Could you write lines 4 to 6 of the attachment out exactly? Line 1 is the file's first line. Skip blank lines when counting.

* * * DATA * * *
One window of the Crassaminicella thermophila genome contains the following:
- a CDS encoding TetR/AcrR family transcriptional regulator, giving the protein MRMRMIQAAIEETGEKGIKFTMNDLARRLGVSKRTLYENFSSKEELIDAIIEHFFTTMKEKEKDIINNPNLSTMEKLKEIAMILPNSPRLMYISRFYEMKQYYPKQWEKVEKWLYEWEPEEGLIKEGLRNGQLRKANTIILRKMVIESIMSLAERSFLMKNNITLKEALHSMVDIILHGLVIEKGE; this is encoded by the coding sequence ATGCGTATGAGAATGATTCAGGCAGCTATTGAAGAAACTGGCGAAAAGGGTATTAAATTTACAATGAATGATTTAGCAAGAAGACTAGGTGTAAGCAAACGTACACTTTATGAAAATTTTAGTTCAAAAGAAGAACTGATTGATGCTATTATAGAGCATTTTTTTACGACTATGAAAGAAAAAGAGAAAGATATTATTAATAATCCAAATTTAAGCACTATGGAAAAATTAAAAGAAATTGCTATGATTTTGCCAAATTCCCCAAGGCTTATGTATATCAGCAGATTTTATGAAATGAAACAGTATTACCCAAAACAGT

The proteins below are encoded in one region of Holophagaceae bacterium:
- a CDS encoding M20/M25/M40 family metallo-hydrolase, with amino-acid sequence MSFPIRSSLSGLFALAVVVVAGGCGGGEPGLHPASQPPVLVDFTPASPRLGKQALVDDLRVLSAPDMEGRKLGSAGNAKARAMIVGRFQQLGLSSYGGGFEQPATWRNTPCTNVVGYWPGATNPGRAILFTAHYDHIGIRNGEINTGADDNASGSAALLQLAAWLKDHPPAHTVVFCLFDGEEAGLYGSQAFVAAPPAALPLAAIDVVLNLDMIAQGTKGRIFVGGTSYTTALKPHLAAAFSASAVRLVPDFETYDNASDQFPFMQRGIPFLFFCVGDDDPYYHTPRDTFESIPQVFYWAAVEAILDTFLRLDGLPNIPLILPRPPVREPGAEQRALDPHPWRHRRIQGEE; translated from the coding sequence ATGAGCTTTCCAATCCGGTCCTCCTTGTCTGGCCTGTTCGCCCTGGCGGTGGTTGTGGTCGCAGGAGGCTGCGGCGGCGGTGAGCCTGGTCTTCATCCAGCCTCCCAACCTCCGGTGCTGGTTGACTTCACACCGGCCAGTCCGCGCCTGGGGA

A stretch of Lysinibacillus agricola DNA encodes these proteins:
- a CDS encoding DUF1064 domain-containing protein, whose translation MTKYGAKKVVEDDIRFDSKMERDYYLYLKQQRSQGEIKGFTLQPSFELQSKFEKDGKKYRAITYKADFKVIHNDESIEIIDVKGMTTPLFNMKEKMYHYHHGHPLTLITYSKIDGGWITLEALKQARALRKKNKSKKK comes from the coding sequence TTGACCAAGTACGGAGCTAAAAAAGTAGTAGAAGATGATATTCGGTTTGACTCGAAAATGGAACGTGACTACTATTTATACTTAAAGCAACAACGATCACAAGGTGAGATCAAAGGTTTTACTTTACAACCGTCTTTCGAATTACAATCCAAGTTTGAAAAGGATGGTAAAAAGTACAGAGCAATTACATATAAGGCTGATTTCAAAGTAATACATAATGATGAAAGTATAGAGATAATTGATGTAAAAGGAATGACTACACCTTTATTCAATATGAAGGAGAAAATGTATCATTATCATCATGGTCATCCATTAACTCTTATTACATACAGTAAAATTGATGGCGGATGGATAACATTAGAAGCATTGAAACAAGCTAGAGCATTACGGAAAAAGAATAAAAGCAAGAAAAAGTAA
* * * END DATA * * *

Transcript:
- a CDS encoding M20/M25/M40 family metallo-hydrolase, with amino-acid sequence MSFPIRSSLSGLFALAVVVVAGGCGGGEPGLHPASQPPVLVDFTPASPRLGKQALVDDLRVLSAPDMEGRKLGSAGNAKARAMIVGRFQQLGLSSYGGGFEQPATWRNTPCTNVVGYWPGATNPGRAILFTAHYDHIGIRNGEINTGADDNASGSAALLQLAAWLKDHPPAHTVVFCLFDGEEAGLYGSQAFVAAPPAALPLAAIDVVLNLDMIAQGTKGRIFVGGTSYTTALKPHLAAAFSASAVRLVPDFETYDNASDQFPFMQRGIPFLFFCVGDDDPYYHTPRDTFESIPQVFYWAAVEAILDTFLRLDGLPNIPLILPRPPVREPGAEQRALDPHPWRHRRIQGEE; translated from the coding sequence ATGAGCTTTCCAATCCGGTCCTCCTTGTCTGGCCTGTTCGCCCTGGCGGTGGTTGTGGTCGCAGGAGGCTGCGGCGGCGGTGAGCCTGGTCTTCATCCAGCCTCCCAACCTCCGGTGCTGGTTGACTTCACACCGGCCAGTCCGCGCCTGGGGA

A stretch of Lysinibacillus agricola DNA encodes these proteins:
- a CDS encoding DUF1064 domain-containing protein, whose translation MTKYGAKKVVEDDIRFDSKMERDYYLYLKQQRSQGEIKGFTLQPSFELQSKFEKDGKKYRAITYKADFKVIHNDESIEIIDVKGMTTPLFNMKEKMYHYHHGHPLTLITYSKIDGGWITLEALKQARALRKKNKSKKK comes from the coding sequence TTGACCAAGTACGGAGCTAAAAAAGTAGTAGAAGATGATATTCGGTTTGACTCGAAAATGGAACGTGACTACTATTTATACTTAAAGCAACAACGATCACAAGGTGAGATCAAAGGTTTTACTTTACAACCGTCTTTCGAATTACAATCCAAGTTTGAAAAGGATGGTAAAAAGTACAGAGCAATTACATATAAGGCTGATTTCAAAGTAATACATAATGATGAAAGTATAGAGATAATTGATGTAAAAGGAATGACTACACCTTTATTCAATATGAAGGAGAAAATGTATCATTATCATCATGGTCATCCATTAACTCTTATTACATACAGTAAAATTGATGGCGGATGGATAACATTAGAAGCATTGAAACAAGCTAGAGCATTACGGAAAAAGAATAAAAGCAAGAAAAAGTAA